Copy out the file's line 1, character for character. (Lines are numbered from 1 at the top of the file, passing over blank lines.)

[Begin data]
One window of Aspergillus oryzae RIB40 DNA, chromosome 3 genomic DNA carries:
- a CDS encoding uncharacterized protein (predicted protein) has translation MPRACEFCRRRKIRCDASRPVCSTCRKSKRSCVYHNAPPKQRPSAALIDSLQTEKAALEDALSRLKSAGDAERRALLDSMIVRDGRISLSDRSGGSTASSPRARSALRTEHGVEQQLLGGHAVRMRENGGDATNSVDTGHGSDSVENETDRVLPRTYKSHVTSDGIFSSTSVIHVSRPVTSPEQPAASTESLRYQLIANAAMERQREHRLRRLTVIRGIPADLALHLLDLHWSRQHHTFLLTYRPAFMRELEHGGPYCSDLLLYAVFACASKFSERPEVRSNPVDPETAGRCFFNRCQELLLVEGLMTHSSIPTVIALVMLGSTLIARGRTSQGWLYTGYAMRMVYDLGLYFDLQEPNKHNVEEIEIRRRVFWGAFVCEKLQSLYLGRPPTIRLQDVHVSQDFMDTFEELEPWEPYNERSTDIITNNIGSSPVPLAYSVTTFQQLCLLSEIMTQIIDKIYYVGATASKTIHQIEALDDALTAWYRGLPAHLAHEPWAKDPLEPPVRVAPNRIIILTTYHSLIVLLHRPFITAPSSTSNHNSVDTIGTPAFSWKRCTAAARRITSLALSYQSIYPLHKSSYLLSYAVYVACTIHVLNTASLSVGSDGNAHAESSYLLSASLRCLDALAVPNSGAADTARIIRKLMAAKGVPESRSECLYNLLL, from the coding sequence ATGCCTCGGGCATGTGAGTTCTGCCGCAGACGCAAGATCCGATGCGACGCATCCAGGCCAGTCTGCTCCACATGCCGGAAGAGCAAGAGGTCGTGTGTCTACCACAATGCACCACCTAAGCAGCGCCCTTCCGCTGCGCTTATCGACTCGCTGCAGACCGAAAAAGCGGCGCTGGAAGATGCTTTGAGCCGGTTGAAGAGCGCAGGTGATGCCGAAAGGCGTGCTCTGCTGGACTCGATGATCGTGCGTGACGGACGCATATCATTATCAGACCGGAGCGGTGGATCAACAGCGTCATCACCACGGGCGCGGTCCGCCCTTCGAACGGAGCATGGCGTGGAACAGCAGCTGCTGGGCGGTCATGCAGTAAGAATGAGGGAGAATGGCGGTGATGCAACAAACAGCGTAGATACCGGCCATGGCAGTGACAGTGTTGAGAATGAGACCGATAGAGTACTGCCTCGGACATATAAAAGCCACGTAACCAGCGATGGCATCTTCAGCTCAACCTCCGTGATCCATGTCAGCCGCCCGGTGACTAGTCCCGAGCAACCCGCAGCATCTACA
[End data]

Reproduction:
One window of Aspergillus oryzae RIB40 DNA, chromosome 3 genomic DNA carries: